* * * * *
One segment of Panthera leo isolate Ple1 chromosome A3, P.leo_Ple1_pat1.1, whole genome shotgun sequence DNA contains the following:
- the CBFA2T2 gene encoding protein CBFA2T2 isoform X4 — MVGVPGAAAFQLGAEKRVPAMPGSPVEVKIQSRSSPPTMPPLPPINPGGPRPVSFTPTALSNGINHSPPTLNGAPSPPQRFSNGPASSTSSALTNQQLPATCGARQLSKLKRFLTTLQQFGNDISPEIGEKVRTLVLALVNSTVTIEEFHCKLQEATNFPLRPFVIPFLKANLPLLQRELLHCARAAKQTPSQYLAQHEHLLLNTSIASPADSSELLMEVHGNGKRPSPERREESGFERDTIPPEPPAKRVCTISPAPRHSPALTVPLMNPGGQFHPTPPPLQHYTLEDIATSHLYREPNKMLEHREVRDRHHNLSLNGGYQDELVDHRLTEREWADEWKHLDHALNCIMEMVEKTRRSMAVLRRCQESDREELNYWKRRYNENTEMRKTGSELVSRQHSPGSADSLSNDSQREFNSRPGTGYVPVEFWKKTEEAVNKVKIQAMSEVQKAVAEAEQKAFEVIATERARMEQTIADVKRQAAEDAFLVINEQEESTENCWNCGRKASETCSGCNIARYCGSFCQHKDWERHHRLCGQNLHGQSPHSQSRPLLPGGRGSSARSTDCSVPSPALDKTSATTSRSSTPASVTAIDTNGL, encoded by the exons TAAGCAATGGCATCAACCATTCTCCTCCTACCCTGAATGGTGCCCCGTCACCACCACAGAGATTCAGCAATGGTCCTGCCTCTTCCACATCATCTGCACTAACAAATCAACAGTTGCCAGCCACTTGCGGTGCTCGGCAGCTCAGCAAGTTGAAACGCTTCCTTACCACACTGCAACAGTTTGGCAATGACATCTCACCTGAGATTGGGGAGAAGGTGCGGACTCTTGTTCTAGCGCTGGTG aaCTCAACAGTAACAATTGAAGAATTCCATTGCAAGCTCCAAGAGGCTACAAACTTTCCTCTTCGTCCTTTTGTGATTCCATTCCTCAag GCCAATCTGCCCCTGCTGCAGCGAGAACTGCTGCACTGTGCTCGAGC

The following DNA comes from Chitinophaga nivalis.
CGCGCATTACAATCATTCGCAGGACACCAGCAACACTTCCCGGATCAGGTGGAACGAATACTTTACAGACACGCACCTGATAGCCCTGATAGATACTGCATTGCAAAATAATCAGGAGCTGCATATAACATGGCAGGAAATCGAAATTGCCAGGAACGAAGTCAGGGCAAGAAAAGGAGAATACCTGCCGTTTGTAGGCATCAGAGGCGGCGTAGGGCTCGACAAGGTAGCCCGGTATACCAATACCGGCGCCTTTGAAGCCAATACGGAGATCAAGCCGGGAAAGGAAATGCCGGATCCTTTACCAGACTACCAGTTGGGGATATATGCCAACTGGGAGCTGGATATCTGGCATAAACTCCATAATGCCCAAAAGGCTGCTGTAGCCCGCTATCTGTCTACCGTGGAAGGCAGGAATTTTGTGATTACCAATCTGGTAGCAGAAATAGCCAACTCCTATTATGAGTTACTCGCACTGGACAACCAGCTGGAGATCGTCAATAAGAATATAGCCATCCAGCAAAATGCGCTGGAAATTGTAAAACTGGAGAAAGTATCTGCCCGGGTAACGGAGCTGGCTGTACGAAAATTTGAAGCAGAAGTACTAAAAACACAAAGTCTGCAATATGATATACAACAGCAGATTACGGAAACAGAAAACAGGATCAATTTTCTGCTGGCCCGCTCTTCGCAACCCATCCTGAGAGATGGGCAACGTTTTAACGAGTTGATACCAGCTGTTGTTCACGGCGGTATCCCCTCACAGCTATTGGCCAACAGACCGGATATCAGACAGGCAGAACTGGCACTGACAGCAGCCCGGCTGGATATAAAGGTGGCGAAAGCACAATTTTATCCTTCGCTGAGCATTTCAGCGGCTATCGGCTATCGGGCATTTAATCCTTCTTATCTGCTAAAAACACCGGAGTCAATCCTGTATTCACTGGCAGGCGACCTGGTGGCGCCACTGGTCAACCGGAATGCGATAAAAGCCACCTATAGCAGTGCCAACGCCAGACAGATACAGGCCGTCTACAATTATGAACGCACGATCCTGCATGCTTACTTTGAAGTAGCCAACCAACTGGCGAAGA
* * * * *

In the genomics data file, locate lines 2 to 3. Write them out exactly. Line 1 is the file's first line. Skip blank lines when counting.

- the CBFA2T2 gene encoding protein CBFA2T2 isoform X4 — MVGVPGAAAFQLGAEKRVPAMPGSPVEVKIQSRSSPPTMPPLPPINPGGPRPVSFTPTALSNGINHSPPTLNGAPSPPQRFSNGPASSTSSALTNQQLPATCGARQLSKLKRFLTTLQQFGNDISPEIGEKVRTLVLALVNSTVTIEEFHCKLQEATNFPLRPFVIPFLKANLPLLQRELLHCARAAKQTPSQYLAQHEHLLLNTSIASPADSSELLMEVHGNGKRPSPERREESGFERDTIPPEPPAKRVCTISPAPRHSPALTVPLMNPGGQFHPTPPPLQHYTLEDIATSHLYREPNKMLEHREVRDRHHNLSLNGGYQDELVDHRLTEREWADEWKHLDHALNCIMEMVEKTRRSMAVLRRCQESDREELNYWKRRYNENTEMRKTGSELVSRQHSPGSADSLSNDSQREFNSRPGTGYVPVEFWKKTEEAVNKVKIQAMSEVQKAVAEAEQKAFEVIATERARMEQTIADVKRQAAEDAFLVINEQEESTENCWNCGRKASETCSGCNIARYCGSFCQHKDWERHHRLCGQNLHGQSPHSQSRPLLPGGRGSSARSTDCSVPSPALDKTSATTSRSSTPASVTAIDTNGL, encoded by the exons TAAGCAATGGCATCAACCATTCTCCTCCTACCCTGAATGGTGCCCCGTCACCACCACAGAGATTCAGCAATGGTCCTGCCTCTTCCACATCATCTGCACTAACAAATCAACAGTTGCCAGCCACTTGCGGTGCTCGGCAGCTCAGCAAGTTGAAACGCTTCCTTACCACACTGCAACAGTTTGGCAATGACATCTCACCTGAGATTGGGGAGAAGGTGCGGACTCTTGTTCTAGCGCTGGTG aaCTCAACAGTAACAATTGAAGAATTCCATTGCAAGCTCCAAGAGGCTACAAACTTTCCTCTTCGTCCTTTTGTGATTCCATTCCTCAag GCCAATCTGCCCCTGCTGCAGCGAGAACTGCTGCACTGTGCTCGAGC

The following DNA comes from Chitinophaga nivalis.